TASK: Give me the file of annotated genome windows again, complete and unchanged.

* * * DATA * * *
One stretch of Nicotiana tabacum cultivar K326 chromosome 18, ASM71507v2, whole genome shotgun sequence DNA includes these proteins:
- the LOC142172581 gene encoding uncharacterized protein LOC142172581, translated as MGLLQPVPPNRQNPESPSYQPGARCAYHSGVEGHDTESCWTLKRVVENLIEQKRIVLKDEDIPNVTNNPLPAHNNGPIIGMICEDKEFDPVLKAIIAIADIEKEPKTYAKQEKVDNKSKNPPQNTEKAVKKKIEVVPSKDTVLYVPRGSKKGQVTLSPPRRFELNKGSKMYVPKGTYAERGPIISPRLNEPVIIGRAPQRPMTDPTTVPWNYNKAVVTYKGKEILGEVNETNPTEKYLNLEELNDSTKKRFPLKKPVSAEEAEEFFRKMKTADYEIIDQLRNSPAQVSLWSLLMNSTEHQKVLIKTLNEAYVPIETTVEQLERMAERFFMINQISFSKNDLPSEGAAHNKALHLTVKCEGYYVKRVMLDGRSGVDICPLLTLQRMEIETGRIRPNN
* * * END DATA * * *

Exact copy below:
One stretch of Nicotiana tabacum cultivar K326 chromosome 18, ASM71507v2, whole genome shotgun sequence DNA includes these proteins:
- the LOC142172581 gene encoding uncharacterized protein LOC142172581, translated as MGLLQPVPPNRQNPESPSYQPGARCAYHSGVEGHDTESCWTLKRVVENLIEQKRIVLKDEDIPNVTNNPLPAHNNGPIIGMICEDKEFDPVLKAIIAIADIEKEPKTYAKQEKVDNKSKNPPQNTEKAVKKKIEVVPSKDTVLYVPRGSKKGQVTLSPPRRFELNKGSKMYVPKGTYAERGPIISPRLNEPVIIGRAPQRPMTDPTTVPWNYNKAVVTYKGKEILGEVNETNPTEKYLNLEELNDSTKKRFPLKKPVSAEEAEEFFRKMKTADYEIIDQLRNSPAQVSLWSLLMNSTEHQKVLIKTLNEAYVPIETTVEQLERMAERFFMINQISFSKNDLPSEGAAHNKALHLTVKCEGYYVKRVMLDGRSGVDICPLLTLQRMEIETGRIRPNN